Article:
Kohl wouldn’t allow war against Yugoslavia, Merkel only follows NATO’s rhetoric – Willy Wimmer
Helmut Kohl, Germany’s first post-Cold War chancellor, wouldn’t have allowed the war against former Yugoslavia, Willy Wimmer, ex-VP of the OSCE Assembly told RT, adding that the current chancellor, Angela Merkel, only follows NATO’s instructions.
Kohl, who served as Germany’s chancellor from 1982 until 1998, passed away earlier in June. He oversaw the reunification of East and West Germany during his time in office and is seen as one of the architects of the euro.
According to Wimmer, Kohl had “a completely different” approach to politics than Merkel.
“With Helmut Kohl, we wouldn’t have had the war against Yugoslavia, and [current German Chancellor Angela] Merkel is doing what she can to follow NATO policy,” Willy Wimmer, who was also state secretary to Germany’s defense minister, said, referring to NATO’s bombing of now ex-Yugoslavia in 1999.
Kohl was once Merkel’s mentor and appointed the current chancellor to her first ministerial post. However, after an illegal contributions scandal erupted, she publicly denounced Kohl and called for his resignation. Kohl was very critical of Merkel for implementing austerity policies to deal with the European debt crisis.
“Kohl had been the most important chancellor we had since 1949 in Germany,… he was one who could organize German re-unification… he will have a strong position in German history in the future,” Wimmer said, adding that Germans revere him as the “father of the fatherland.”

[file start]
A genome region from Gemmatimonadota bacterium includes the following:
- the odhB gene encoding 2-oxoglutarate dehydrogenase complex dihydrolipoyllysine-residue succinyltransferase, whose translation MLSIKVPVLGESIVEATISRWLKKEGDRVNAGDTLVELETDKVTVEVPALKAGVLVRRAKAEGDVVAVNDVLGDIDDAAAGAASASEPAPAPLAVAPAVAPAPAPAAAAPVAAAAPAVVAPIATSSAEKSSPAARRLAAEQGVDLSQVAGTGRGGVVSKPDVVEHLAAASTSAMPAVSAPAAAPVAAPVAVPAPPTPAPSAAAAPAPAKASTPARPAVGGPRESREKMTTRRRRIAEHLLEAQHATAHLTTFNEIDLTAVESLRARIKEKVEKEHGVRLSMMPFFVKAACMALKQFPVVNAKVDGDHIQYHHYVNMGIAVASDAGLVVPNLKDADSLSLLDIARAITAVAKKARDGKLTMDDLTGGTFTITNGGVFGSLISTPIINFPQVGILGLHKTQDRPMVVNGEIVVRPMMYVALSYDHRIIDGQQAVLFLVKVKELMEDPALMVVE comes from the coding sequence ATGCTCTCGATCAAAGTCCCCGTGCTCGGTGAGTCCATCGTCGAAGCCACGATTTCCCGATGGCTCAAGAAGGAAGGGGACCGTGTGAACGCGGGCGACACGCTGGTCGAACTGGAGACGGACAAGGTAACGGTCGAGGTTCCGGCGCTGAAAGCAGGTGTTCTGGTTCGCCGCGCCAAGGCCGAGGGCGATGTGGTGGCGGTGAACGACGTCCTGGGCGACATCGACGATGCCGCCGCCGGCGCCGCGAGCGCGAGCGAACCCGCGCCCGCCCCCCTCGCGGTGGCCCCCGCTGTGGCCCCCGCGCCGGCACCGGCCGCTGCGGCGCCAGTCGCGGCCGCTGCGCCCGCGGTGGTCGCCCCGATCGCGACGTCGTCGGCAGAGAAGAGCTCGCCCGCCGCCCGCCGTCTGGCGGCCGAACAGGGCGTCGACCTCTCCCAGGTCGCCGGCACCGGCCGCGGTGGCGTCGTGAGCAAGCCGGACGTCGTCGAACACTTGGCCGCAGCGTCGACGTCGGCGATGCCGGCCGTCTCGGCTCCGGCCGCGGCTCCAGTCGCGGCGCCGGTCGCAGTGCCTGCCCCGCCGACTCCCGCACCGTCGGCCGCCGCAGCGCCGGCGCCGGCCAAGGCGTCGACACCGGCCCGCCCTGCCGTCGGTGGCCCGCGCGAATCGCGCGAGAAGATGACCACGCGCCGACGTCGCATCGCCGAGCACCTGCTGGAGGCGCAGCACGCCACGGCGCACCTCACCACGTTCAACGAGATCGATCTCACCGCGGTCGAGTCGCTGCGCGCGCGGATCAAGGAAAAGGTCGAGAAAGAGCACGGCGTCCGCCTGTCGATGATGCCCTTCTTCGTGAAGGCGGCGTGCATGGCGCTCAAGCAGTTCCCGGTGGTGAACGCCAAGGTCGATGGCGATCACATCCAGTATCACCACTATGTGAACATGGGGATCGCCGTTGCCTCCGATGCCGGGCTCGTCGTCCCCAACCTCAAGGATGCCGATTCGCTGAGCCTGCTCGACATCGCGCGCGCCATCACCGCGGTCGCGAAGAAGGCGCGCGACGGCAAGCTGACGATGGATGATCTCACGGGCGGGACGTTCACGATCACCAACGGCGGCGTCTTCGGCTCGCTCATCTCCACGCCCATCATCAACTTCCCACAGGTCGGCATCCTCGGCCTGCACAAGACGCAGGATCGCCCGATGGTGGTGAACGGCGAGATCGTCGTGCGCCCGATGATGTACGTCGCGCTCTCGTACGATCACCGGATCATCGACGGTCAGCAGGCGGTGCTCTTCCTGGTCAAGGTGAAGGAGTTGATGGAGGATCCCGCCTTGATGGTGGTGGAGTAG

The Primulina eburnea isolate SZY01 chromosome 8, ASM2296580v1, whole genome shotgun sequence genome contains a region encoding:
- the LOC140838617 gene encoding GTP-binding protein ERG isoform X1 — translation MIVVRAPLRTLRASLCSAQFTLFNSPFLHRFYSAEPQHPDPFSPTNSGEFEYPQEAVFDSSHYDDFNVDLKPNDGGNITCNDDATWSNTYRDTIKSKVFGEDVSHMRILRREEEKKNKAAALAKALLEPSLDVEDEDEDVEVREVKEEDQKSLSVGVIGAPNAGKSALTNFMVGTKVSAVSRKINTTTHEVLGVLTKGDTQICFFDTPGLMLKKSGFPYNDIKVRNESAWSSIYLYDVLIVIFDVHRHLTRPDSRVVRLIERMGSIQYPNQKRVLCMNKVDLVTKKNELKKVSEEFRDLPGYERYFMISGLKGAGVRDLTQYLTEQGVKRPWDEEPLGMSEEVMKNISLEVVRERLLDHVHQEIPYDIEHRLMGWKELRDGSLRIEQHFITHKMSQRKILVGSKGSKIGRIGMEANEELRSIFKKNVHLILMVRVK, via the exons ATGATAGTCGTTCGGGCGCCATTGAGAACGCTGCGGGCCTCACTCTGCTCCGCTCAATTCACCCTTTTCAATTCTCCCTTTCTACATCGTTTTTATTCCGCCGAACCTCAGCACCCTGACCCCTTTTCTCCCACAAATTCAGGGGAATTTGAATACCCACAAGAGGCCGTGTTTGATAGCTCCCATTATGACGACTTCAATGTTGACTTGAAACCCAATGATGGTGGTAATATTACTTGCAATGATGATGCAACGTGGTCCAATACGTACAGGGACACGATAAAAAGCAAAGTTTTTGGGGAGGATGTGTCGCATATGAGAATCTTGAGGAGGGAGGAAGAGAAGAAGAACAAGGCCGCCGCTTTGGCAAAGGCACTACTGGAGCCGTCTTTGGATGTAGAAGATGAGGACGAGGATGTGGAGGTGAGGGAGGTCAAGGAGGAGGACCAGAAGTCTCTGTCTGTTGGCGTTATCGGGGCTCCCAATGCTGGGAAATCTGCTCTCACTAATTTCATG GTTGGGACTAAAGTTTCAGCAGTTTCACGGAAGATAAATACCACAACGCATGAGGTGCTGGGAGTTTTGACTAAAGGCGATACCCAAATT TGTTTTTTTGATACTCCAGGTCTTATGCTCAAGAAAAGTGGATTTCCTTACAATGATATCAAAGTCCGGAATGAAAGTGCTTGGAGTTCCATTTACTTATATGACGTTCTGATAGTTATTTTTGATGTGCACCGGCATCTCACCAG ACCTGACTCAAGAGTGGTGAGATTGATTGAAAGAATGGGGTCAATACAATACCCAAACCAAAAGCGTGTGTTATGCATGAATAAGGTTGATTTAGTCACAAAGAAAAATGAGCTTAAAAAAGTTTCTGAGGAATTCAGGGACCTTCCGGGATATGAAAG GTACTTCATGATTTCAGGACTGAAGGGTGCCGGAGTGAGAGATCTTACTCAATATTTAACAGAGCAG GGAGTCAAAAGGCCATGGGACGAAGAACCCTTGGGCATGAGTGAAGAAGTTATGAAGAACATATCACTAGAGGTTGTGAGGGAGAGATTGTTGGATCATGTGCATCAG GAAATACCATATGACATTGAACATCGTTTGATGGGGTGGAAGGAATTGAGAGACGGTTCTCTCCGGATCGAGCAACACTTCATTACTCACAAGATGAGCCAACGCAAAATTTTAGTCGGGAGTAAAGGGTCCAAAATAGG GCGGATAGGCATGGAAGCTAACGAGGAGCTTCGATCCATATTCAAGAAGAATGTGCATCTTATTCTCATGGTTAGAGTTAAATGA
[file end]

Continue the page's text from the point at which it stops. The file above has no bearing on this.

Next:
Head of the Christian Democratic Union between 1973 and 1998, Kohl was initially chancellor of West Germany before becoming the first leader of the unified state.
According to Wimmer, Kohl, integrated Germany into Europe and, at the same time, “pursued peace” with all our neighbors.
“Kohl wanted to be [a] good friend to Western neighbors, to France, UK, and US but also to keep a strong contact [with] Russia. Most important question – what would happen next? Will we keep peace?” Wimmer asked.
Kohl left active politics in 2002. He suffered from impaired speech following a fall in 2008 and was reportedly largely confined to a wheelchair. He passed away at his house in Ludwigshafen in Germany’s western state of Rhineland-Palatinate.